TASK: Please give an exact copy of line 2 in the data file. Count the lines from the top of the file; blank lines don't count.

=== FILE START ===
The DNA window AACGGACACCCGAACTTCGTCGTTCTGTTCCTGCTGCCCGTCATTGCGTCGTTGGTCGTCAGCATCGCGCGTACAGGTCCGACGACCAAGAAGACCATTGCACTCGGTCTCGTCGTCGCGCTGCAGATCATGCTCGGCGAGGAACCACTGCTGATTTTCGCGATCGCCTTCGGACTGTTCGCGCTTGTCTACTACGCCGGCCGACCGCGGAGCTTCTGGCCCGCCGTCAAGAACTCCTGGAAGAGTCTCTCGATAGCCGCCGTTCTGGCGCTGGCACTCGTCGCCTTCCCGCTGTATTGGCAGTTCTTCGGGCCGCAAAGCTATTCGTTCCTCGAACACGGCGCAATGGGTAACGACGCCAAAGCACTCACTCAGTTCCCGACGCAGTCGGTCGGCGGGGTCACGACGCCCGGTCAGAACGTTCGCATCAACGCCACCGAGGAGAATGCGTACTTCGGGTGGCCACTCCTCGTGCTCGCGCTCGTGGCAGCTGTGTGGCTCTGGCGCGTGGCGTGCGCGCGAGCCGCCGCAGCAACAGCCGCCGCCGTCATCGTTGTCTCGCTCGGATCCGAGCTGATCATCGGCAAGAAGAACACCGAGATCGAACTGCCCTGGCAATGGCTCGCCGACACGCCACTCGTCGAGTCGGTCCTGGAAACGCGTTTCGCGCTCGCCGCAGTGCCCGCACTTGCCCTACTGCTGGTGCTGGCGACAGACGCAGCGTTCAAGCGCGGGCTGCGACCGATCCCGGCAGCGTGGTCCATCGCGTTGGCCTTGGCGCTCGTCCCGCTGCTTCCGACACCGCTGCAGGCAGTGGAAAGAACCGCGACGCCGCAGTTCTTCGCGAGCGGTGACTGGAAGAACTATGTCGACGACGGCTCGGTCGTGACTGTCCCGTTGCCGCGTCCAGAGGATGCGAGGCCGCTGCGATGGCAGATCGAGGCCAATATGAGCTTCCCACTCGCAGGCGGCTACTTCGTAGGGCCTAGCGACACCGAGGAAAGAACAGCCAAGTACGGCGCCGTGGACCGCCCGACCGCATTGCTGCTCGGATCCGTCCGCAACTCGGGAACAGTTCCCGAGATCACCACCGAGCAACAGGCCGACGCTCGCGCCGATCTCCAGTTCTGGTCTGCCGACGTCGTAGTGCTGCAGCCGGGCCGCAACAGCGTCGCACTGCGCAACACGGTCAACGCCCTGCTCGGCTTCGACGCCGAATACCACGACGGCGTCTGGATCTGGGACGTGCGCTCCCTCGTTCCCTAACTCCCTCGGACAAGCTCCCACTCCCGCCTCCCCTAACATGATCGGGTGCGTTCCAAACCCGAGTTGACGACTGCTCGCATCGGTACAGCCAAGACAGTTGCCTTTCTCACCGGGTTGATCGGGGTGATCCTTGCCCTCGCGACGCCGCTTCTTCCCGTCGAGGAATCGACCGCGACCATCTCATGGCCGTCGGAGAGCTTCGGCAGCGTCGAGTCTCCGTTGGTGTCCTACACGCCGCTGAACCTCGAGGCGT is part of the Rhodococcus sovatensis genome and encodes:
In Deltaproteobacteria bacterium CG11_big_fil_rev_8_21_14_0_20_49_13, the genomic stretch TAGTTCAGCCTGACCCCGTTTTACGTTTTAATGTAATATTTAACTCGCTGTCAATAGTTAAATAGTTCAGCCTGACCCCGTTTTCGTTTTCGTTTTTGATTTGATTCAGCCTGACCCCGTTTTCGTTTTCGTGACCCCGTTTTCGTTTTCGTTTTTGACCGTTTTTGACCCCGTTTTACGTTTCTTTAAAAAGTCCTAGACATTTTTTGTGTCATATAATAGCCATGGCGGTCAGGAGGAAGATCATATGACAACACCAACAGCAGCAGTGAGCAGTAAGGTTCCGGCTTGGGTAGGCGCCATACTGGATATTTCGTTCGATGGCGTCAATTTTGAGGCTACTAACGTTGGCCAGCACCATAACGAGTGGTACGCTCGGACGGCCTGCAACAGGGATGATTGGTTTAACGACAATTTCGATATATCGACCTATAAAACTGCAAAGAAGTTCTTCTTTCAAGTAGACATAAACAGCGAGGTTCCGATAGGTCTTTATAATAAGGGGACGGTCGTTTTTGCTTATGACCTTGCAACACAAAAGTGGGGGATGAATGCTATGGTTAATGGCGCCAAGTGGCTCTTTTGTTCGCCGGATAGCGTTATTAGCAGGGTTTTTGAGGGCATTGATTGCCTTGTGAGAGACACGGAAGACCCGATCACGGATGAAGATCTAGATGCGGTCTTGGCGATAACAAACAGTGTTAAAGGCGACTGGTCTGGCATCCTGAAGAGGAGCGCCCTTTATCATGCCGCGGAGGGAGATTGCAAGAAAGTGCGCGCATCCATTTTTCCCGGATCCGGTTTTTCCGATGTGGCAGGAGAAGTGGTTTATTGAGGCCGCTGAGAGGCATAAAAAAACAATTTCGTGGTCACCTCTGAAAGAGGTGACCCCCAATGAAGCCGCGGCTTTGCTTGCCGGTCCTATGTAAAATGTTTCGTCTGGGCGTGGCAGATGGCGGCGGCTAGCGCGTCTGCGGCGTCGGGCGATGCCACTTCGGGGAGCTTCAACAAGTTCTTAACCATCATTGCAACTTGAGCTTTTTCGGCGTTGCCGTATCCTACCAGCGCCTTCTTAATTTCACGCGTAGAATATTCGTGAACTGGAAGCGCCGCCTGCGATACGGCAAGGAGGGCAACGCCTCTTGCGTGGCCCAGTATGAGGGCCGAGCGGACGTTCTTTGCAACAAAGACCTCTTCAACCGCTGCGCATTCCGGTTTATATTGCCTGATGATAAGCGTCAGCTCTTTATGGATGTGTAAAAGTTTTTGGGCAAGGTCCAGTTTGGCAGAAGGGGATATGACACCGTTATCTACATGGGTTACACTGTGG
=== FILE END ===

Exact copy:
In Deltaproteobacteria bacterium CG11_big_fil_rev_8_21_14_0_20_49_13, the genomic stretch TAGTTCAGCCTGACCCCGTTTTACGTTTTAATGTAATATTTAACTCGCTGTCAATAGTTAAATAGTTCAGCCTGACCCCGTTTTCGTTTTCGTTTTTGATTTGATTCAGCCTGACCCCGTTTTCGTTTTCGTGACCCCGTTTTCGTTTTCGTTTTTGACCGTTTTTGACCCCGTTTTACGTTTCTTTAAAAAGTCCTAGACATTTTTTGTGTCATATAATAGCCATGGCGGTCAGGAGGAAGATCATATGACAACACCAACAGCAGCAGTGAGCAGTAAGGTTCCGGCTTGGGTAGGCGCCATACTGGATATTTCGTTCGATGGCGTCAATTTTGAGGCTACTAACGTTGGCCAGCACCATAACGAGTGGTACGCTCGGACGGCCTGCAACAGGGATGATTGGTTTAACGACAATTTCGATATATCGACCTATAAAACTGCAAAGAAGTTCTTCTTTCAAGTAGACATAAACAGCGAGGTTCCGATAGGTCTTTATAATAAGGGGACGGTCGTTTTTGCTTATGACCTTGCAACACAAAAGTGGGGGATGAATGCTATGGTTAATGGCGCCAAGTGGCTCTTTTGTTCGCCGGATAGCGTTATTAGCAGGGTTTTTGAGGGCATTGATTGCCTTGTGAGAGACACGGAAGACCCGATCACGGATGAAGATCTAGATGCGGTCTTGGCGATAACAAACAGTGTTAAAGGCGACTGGTCTGGCATCCTGAAGAGGAGCGCCCTTTATCATGCCGCGGAGGGAGATTGCAAGAAAGTGCGCGCATCCATTTTTCCCGGATCCGGTTTTTCCGATGTGGCAGGAGAAGTGGTTTATTGAGGCCGCTGAGAGGCATAAAAAAACAATTTCGTGGTCACCTCTGAAAGAGGTGACCCCCAATGAAGCCGCGGCTTTGCTTGCCGGTCCTATGTAAAATGTTTCGTCTGGGCGTGGCAGATGGCGGCGGCTAGCGCGTCTGCGGCGTCGGGCGATGCCACTTCGGGGAGCTTCAACAAGTTCTTAACCATCATTGCAACTTGAGCTTTTTCGGCGTTGCCGTATCCTACCAGCGCCTTCTTAATTTCACGCGTAGAATATTCGTGAACTGGAAGCGCCGCCTGCGATACGGCAAGGAGGGCAACGCCTCTTGCGTGGCCCAGTATGAGGGCCGAGCGGACGTTCTTTGCAACAAAGACCTCTTCAACCGCTGCGCATTCCGGTTTATATTGCCTGATGATAAGCGTCAGCTCTTTATGGATGTGTAAAAGTTTTTGGGCAAGGTCCAGTTTGGCAGAAGGGGATATGACACCGTTATCTACATGGGTTACACTGTGG